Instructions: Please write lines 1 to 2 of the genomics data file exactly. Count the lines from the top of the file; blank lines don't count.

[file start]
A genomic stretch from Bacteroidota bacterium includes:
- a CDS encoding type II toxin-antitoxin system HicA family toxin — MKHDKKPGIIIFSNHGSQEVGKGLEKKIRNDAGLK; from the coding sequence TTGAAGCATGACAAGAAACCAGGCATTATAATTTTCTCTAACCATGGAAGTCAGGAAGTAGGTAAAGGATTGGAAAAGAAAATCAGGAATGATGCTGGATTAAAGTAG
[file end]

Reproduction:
A genomic stretch from Bacteroidota bacterium includes:
- a CDS encoding type II toxin-antitoxin system HicA family toxin — MKHDKKPGIIIFSNHGSQEVGKGLEKKIRNDAGLK; from the coding sequence TTGAAGCATGACAAGAAACCAGGCATTATAATTTTCTCTAACCATGGAAGTCAGGAAGTAGGTAAAGGATTGGAAAAGAAAATCAGGAATGATGCTGGATTAAAGTAG